Popped Music Presents: Headclouds / The Magnet, Liverpool | 27th of October

Popped Music Presents: Headclouds / The Magnet, Liverpool | 27th of October

 

If you’ve ever marched on down to The Magnet, previously, you already know you’re in for a laugh. The building screams rock and roll and the ale is reasonably priced. Couple those factors with ace sound (and a smoke machine OOO FANCY)- you’ve got yourself a true music venue; capable of delivering a platform to both up-coming and established musos. I loved it.

First up, were the dreamy, creamy, quartet Forrest yeah that’s right, the second ‘r’ is for extra edge. Minus a few beginner mistakes (I think the front man forgot his lyrics at one point), these guys presented a superb starter for our musical 4-course-meal. There were hints of Joy Division entwined with glistening fender-type guitar sounds and a general loveliness pervaded their song structures. In-spite of their incredibly charismatic leader, the real hero of this ensemble was the bass boy; tied everyone in and not a note wrong on his part. What made Forrest stand out was a natural charm that is missed in many bands. These gentlemen weren’t trying too hard; just making good music together. I really didn’t like the drummer’s choice of snare sound though- it’s got to go “pop” or “crack” for my money. Other than that, it felt like I was listening to a record- so good guys!

We Were Glue lit up the stage for the second installment of DIY musical bossness. These guys seemed to have something of a following at their disposal and were definitely deserving of it. Though, the dynamics were poor at times. Mr drum man, we don’t need to hear your crash at the end of every bar. It nearly took my ears clean-off and it knocked out the mid-range so we couldn’t hear the fancy-pants guitar work, that your musical brother has so clearly put time and effort into! Irrespective of amateur moments, this band were just indie-supremacy top to bottom. The ensemble projected stalwart pop vocals, catchy guitar work and superb harmonies throughout their set. My girl was definitely a highlight; a perfect blend of serenity and adrenaline. Additionally, their newest track Birthday had audience members old and young shaking their hips as shimmers of joy swept over the crowd. People were smiling uncontrollably with adoration when these guys took to the stage and that’s something special.

The third set of the night was provided by Shiners. Oh yes. Now we’re talking. Thoroughly enjoyable to listen to from the first note played to the farewell. So many bands try to emulate older sounds with a trite outcome but not this time. Madness, The Doors, The Jam, Dr Feelgood were definitely in there, but with enough modern accessibility to not sound out of place in the indie crowd. I don’t know what I liked more, their opening track (which was simply a banger) or lead man Jamie Delaney’s mental haircut. There was no way I was expecting to feel such a range of emotions from a cheap local gig. The start of the song Goosebumps actually made me laugh out loud like a drooling moron. The frustrated staccato goodness often borders on the absurd with these guys, but you’re always brought back into the game with tagline choruses and 16ths on the hi-hats. Making you want to dance like you’ve just escaped the asylum with 10 bottles of prescription goodies. Conversely, the audience was brought crashing down to an existential, hungover, low when they played (I feel so) Blunt. What a song. Structurally perfect and so much more. My heart was heavy when listening to this and it created a sense of melancholic wonderment that people wouldn’t soon forget. It’s a shame to see a band like this not headlining festivals, but I’m sure that’s only a matter of time. Please keep making music.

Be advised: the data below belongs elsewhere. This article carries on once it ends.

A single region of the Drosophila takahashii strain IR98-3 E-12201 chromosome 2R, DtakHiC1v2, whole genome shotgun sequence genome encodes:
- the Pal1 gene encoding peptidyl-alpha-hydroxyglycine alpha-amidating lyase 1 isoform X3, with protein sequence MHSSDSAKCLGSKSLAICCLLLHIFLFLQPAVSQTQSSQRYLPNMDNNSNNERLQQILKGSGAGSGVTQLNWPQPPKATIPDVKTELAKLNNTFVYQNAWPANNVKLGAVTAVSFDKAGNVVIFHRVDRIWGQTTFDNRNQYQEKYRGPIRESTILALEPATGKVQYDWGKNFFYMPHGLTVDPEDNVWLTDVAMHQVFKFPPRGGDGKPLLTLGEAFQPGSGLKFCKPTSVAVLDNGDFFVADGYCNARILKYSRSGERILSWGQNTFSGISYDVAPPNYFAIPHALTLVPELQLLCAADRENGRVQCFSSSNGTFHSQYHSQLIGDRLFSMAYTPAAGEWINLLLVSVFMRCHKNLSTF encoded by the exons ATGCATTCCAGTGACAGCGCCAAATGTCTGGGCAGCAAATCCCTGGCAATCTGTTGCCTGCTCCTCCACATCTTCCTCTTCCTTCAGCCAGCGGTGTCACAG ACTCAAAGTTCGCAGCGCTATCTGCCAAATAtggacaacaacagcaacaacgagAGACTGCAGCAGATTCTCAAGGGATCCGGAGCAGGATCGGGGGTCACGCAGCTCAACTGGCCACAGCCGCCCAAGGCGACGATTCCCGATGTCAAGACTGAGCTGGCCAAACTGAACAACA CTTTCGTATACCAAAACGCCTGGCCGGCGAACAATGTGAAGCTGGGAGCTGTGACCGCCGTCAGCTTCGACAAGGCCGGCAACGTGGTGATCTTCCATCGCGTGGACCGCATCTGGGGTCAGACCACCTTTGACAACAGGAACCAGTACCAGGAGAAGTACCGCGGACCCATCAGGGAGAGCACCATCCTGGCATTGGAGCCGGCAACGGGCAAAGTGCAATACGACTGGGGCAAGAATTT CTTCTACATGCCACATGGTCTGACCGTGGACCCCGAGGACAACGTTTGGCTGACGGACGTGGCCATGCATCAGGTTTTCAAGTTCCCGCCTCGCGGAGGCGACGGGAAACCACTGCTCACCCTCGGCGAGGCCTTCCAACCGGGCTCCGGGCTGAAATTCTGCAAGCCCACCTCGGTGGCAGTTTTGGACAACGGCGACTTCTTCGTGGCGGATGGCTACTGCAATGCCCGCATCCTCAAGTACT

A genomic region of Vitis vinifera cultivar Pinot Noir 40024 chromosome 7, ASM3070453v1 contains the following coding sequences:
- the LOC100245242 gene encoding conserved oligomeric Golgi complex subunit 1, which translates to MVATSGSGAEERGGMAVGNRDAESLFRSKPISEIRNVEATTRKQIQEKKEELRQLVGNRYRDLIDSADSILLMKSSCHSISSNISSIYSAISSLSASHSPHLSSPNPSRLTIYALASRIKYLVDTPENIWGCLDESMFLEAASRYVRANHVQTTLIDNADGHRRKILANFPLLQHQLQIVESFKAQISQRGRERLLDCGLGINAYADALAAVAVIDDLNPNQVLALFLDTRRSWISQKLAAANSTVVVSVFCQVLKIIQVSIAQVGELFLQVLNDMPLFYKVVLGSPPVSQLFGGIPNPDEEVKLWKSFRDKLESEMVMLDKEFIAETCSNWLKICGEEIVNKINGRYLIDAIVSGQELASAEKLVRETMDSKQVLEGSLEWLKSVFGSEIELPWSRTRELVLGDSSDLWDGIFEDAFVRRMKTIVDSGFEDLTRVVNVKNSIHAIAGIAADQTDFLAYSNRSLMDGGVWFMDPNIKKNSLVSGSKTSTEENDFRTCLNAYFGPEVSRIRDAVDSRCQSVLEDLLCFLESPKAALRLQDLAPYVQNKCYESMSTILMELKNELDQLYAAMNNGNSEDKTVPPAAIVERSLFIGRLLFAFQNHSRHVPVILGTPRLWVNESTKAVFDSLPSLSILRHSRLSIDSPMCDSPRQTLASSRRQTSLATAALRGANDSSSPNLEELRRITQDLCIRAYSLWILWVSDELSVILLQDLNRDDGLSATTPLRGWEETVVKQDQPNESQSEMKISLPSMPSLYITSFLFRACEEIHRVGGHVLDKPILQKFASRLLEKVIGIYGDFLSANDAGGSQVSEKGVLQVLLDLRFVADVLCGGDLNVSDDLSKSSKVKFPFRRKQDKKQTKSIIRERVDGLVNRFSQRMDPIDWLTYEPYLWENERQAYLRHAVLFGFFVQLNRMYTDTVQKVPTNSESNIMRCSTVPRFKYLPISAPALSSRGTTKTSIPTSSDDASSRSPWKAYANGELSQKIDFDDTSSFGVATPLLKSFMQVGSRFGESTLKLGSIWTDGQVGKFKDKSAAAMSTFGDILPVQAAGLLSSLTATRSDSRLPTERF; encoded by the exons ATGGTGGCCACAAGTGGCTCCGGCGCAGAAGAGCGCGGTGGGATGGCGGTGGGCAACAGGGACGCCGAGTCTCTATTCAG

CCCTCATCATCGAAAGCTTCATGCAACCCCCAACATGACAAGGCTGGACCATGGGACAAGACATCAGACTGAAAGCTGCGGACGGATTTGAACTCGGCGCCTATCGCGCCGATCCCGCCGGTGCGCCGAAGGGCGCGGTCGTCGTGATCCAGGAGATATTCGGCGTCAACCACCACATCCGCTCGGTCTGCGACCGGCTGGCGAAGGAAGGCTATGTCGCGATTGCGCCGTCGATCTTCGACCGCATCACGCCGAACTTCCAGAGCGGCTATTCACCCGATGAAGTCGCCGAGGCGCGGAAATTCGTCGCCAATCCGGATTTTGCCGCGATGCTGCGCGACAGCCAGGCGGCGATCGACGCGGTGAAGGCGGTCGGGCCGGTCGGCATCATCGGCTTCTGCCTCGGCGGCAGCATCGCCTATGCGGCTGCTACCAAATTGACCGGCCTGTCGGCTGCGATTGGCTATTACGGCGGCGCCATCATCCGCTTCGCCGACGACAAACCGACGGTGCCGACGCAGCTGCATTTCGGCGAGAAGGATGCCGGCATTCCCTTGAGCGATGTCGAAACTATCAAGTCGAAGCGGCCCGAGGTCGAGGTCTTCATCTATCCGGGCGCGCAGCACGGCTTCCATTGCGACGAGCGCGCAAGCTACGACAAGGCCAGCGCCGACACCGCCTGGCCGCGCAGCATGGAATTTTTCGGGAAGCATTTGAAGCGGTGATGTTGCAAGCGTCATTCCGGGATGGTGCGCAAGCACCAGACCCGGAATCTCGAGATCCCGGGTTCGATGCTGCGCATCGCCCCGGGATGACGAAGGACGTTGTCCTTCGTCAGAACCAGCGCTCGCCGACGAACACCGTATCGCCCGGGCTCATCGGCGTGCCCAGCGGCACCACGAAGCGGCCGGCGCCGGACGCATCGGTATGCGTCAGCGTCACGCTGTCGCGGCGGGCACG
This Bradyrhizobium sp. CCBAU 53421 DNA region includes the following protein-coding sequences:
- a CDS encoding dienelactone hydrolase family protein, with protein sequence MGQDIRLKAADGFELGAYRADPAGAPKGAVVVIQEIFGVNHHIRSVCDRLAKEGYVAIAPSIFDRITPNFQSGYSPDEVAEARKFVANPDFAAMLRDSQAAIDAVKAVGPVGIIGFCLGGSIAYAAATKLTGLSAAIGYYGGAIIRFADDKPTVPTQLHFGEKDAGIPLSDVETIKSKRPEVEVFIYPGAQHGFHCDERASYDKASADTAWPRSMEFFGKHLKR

A change of pace came over the stage as Newcastle five-piece Headclouds took up their positions. I generally have a soft spot for progressive artists and these troubadours did not disappoint. Dreamy, shoegaze-ambience textured the room and the audience were definitely keen on the vibe. They took control of the stage as only veterans could, then lead the audience on an allegorical journey- all the while bathing the listener in saturated reverb and beautiful melodic sequencing. You could be mistaken for thinking of Headclouds as another generic ‘hippie-space-jam’ group, but there was an obvious passion in their playing that cut through any pretense. Though, I personally loved the heavier sections and favoured the strange chord voicings, I feel this may be their downfall in terms of commercial appeal in the long run.

All of the artists who played this evening deserved a larger crowd to play to and it’s up to us as listeners to support our local music scenes more diligently. A massive thank you to everyone involved.

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